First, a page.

Blake, whose firm represents H.E.R., J Balvin, Bernie Taupin and songwriter-producer and Recording Academy CEO Harvey Mason, is among those attorneys who prefers to exclude MDRCs from writers’ contracts. Same for attorney Matt Buser, who has recently updated the deals of five different writers who had been bound by those clauses. In the words a partner at one of the major music law firms: “I’ve avoided them like the plague in my practice for a long time — I’m talking a 20-year aversion to it. Or, when I represented publishers, I would try to come up with a creative situation to deal with that as well.”

As publishers’ statements collected by Variety suggest, attorneys on the other side of the table have begun to sing from the same sheet music. “This is something we’ve been doing for a long period of time, and happily,” says a high-ranking executive at one of the majors. “It’s the right thing to do; it’s good for us and it’s good for the writers. The elimination of MDRCs is part of the continuing evolution of publishing deals that has been going on for decades, with most of the changes being in favor of the songwriters.”

Warner Chappell’s statement on the matter reads in part, “We agree that MDRCs have become an archaic practice and only include them upon the request of the songwriter or artist”; Sony’s reads, “We have been modernizing our contracts to better serve our songwriters, which includes eliminating outdated practices involving minimum delivery and release commitments.”

Expected support comes from two of the companies that long pride their businesses as creator-friendly, including Kobalt, which says in part that “as a leader of creating a better and fairer music industry for songwriters and the creative community, we support the eradication of MDRC.” Likewise, BMG “is not in favor of contractual provisions that can trap a songwriter in an exclusive songwriting term indefinitely.”

But even with the tide changing, some writers are still having difficulty moving out of or amending their MDRC-bound deals, with sources suggesting writers who sign with independent publishers involved in a joint venture face more hurdles than those who sign to a major.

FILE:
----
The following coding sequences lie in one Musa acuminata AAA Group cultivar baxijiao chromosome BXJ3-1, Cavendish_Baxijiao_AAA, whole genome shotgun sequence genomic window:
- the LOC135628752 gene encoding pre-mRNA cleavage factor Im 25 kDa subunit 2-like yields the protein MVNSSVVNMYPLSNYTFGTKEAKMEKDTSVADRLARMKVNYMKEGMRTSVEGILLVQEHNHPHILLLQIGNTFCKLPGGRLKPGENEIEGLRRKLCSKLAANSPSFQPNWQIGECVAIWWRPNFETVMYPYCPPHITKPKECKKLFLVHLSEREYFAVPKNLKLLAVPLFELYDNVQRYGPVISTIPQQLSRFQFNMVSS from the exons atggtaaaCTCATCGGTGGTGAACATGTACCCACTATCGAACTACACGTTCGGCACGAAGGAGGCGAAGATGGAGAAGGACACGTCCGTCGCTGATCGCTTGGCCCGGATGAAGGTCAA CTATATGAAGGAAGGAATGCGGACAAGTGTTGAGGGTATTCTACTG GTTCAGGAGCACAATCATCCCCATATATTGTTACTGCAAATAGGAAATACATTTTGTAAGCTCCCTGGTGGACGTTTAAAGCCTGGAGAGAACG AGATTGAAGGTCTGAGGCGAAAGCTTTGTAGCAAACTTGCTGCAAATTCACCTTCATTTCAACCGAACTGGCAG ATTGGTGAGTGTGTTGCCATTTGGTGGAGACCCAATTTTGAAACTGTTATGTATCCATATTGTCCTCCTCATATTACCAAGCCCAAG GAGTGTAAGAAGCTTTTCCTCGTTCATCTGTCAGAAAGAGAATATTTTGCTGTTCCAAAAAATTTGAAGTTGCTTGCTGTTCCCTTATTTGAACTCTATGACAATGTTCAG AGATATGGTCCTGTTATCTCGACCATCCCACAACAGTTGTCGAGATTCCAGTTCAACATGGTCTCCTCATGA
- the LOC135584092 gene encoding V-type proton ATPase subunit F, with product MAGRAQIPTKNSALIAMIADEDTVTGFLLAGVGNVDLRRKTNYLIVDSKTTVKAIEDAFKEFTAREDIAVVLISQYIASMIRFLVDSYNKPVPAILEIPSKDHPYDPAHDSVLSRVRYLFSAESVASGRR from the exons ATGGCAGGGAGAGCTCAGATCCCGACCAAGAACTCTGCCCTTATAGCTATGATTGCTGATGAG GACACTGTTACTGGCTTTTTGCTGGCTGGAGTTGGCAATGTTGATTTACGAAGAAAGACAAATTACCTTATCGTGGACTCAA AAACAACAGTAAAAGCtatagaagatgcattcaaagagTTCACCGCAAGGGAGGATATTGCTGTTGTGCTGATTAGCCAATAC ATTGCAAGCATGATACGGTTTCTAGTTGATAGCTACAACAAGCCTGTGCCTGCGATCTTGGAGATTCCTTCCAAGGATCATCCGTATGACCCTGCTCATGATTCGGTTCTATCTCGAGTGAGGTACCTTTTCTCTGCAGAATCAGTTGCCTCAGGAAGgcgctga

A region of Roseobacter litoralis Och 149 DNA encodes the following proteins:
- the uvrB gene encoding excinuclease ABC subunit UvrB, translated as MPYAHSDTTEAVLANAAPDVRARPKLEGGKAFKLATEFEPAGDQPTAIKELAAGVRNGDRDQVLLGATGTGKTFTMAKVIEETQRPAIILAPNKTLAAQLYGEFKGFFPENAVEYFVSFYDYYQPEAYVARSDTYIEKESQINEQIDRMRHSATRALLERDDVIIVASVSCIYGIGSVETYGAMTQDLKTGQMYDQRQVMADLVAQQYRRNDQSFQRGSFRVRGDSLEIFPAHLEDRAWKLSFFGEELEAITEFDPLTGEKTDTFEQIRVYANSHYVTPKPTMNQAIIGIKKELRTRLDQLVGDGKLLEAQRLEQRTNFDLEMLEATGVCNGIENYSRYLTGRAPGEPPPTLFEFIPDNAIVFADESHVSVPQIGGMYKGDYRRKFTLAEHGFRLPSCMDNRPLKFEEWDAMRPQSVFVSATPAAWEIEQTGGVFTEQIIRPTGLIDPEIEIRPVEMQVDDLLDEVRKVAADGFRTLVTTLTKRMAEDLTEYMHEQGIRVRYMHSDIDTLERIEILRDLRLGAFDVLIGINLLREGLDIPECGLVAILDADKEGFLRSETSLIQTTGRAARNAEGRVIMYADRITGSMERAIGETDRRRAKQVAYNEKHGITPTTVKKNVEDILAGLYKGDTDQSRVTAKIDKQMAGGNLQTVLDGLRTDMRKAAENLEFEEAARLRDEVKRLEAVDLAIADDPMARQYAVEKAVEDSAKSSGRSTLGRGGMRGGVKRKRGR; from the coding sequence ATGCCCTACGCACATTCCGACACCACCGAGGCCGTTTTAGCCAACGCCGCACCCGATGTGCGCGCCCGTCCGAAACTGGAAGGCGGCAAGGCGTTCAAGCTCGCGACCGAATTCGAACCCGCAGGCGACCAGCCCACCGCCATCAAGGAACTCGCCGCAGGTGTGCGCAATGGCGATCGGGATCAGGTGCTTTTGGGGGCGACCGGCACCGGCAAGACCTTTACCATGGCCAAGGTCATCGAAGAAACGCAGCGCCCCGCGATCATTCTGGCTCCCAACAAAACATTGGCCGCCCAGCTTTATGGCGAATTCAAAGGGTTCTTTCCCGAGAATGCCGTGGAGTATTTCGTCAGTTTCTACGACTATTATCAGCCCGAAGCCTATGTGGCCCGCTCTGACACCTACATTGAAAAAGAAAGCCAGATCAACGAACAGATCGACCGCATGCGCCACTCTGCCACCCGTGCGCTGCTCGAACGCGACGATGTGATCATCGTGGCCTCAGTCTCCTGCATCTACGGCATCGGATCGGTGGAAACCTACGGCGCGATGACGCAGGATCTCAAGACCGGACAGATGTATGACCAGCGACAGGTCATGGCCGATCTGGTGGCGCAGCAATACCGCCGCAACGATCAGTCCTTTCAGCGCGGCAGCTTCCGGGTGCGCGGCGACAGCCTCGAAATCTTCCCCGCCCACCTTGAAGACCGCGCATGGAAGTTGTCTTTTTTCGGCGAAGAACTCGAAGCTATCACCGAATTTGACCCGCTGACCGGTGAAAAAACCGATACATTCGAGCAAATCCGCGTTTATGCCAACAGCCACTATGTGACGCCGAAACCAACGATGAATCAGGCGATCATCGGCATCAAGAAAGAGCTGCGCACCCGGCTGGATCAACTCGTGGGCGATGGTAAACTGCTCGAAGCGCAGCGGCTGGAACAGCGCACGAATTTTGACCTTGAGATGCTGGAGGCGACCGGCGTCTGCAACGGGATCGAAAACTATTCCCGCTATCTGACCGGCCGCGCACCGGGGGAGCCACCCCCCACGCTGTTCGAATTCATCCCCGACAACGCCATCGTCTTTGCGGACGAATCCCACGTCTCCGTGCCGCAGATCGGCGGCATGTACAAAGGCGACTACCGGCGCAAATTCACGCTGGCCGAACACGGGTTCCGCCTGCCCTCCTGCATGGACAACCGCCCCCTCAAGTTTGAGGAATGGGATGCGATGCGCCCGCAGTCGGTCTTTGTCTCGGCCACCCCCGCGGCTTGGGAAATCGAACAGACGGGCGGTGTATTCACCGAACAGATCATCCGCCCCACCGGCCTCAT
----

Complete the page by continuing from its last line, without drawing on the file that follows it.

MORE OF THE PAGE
“A lot of the companies that are trying to impose these conditions are independent companies that have joint ventures with a major publisher,” says an experienced attorney. “My guess would maybe be that there’s a lot more pressure on the major publishers to modernize with respect to this and all kinds of other things, whereas the smaller companies continue to get by.”

Arreguin’s deal with one of producer Polow da Don’s companies, signed in conjunction with UMPG, is cited as one example. The producer, whose given name is Jamal Fincher Jones, has worked with the likes of Chris Brown, Nicki Minaj, Fergie and Pussycat Dolls. Arreguin says his company, much more so than UMPG, has complicated her attempt to end her 2011 deal, and that Jones asked for far more restrictive conditions in her proposed termination agreement than would typically be stipulated. Jones did not respond to Variety’s requests for comment.

She reckons that majors can be more flexible when a JV isn’t in the mix, explaining, “I’d have more of a chance because there’s more value there on their end, more equity,” says Arreguin. “But since they’re splitting a percentage with someone else, they’re not jumping at it.”

Tan, however, says modifying a deal with a major isn’t necessarily a slam dunk. She says that when Sony offered to modernize her deal, she was initially open to the idea, but ultimately it “was similar terms to what I had in phase one. In exchange for giving up the MDRCs I would get four more terms for no money. The last time I’d gotten a real advance was 2008.” Notified of these comments, a Sony exec said the publisher would be open to discussing her deal.

So, without MDRCs, how might publishers seek upside from the advances they offer writers?

Blake typically steers toward a deal which considers all revenue that a songwriter might generate with “a term no longer linked to delivery of product but rather a minimum period of time, and if you haven’t earned x amount of dollars by the end of that period, then the term extends. In a sense, the songwriter is just putting their money where their mouth is. The bigger advance you take, the bigger chance there is that your term may extend beyond that initial period.”